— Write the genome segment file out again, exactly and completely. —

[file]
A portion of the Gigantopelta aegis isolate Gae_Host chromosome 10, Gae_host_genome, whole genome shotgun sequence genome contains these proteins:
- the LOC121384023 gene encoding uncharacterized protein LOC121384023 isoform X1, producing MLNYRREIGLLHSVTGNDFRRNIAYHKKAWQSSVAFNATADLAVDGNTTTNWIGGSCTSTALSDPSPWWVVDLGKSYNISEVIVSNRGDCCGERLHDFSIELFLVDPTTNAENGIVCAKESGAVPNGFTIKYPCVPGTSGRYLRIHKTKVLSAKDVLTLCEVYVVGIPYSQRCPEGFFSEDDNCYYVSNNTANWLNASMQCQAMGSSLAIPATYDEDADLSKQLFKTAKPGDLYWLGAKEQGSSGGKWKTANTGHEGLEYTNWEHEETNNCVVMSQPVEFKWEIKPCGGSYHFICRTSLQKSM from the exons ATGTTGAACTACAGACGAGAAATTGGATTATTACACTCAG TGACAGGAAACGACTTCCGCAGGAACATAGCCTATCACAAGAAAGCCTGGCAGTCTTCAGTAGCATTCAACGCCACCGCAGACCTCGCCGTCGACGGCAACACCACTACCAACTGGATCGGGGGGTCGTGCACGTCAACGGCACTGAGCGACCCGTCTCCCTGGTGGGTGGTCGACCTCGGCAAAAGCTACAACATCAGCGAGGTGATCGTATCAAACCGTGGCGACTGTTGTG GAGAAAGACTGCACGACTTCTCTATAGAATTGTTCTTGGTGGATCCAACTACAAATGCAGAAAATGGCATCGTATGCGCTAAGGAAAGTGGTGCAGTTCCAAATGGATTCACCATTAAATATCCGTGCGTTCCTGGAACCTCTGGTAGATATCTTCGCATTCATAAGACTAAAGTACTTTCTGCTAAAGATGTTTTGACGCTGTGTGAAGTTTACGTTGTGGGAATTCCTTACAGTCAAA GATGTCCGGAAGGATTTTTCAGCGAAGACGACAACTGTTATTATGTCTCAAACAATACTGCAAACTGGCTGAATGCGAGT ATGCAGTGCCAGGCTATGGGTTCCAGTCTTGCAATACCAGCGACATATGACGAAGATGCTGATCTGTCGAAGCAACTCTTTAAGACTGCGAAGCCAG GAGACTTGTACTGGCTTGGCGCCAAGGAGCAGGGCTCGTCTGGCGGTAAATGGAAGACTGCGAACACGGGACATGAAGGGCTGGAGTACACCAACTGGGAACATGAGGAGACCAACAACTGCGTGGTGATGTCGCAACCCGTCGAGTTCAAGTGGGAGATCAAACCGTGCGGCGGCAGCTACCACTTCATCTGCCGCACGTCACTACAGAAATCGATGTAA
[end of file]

A portion of the Gigantopelta aegis isolate Gae_Host chromosome 10, Gae_host_genome, whole genome shotgun sequence genome contains these proteins:
- the LOC121384023 gene encoding uncharacterized protein LOC121384023 isoform X1, producing MLNYRREIGLLHSVTGNDFRRNIAYHKKAWQSSVAFNATADLAVDGNTTTNWIGGSCTSTALSDPSPWWVVDLGKSYNISEVIVSNRGDCCGERLHDFSIELFLVDPTTNAENGIVCAKESGAVPNGFTIKYPCVPGTSGRYLRIHKTKVLSAKDVLTLCEVYVVGIPYSQRCPEGFFSEDDNCYYVSNNTANWLNASMQCQAMGSSLAIPATYDEDADLSKQLFKTAKPGDLYWLGAKEQGSSGGKWKTANTGHEGLEYTNWEHEETNNCVVMSQPVEFKWEIKPCGGSYHFICRTSLQKSM from the exons ATGTTGAACTACAGACGAGAAATTGGATTATTACACTCAG TGACAGGAAACGACTTCCGCAGGAACATAGCCTATCACAAGAAAGCCTGGCAGTCTTCAGTAGCATTCAACGCCACCGCAGACCTCGCCGTCGACGGCAACACCACTACCAACTGGATCGGGGGGTCGTGCACGTCAACGGCACTGAGCGACCCGTCTCCCTGGTGGGTGGTCGACCTCGGCAAAAGCTACAACATCAGCGAGGTGATCGTATCAAACCGTGGCGACTGTTGTG GAGAAAGACTGCACGACTTCTCTATAGAATTGTTCTTGGTGGATCCAACTACAAATGCAGAAAATGGCATCGTATGCGCTAAGGAAAGTGGTGCAGTTCCAAATGGATTCACCATTAAATATCCGTGCGTTCCTGGAACCTCTGGTAGATATCTTCGCATTCATAAGACTAAAGTACTTTCTGCTAAAGATGTTTTGACGCTGTGTGAAGTTTACGTTGTGGGAATTCCTTACAGTCAAA GATGTCCGGAAGGATTTTTCAGCGAAGACGACAACTGTTATTATGTCTCAAACAATACTGCAAACTGGCTGAATGCGAGT ATGCAGTGCCAGGCTATGGGTTCCAGTCTTGCAATACCAGCGACATATGACGAAGATGCTGATCTGTCGAAGCAACTCTTTAAGACTGCGAAGCCAG GAGACTTGTACTGGCTTGGCGCCAAGGAGCAGGGCTCGTCTGGCGGTAAATGGAAGACTGCGAACACGGGACATGAAGGGCTGGAGTACACCAACTGGGAACATGAGGAGACCAACAACTGCGTGGTGATGTCGCAACCCGTCGAGTTCAAGTGGGAGATCAAACCGTGCGGCGGCAGCTACCACTTCATCTGCCGCACGTCACTACAGAAATCGATGTAA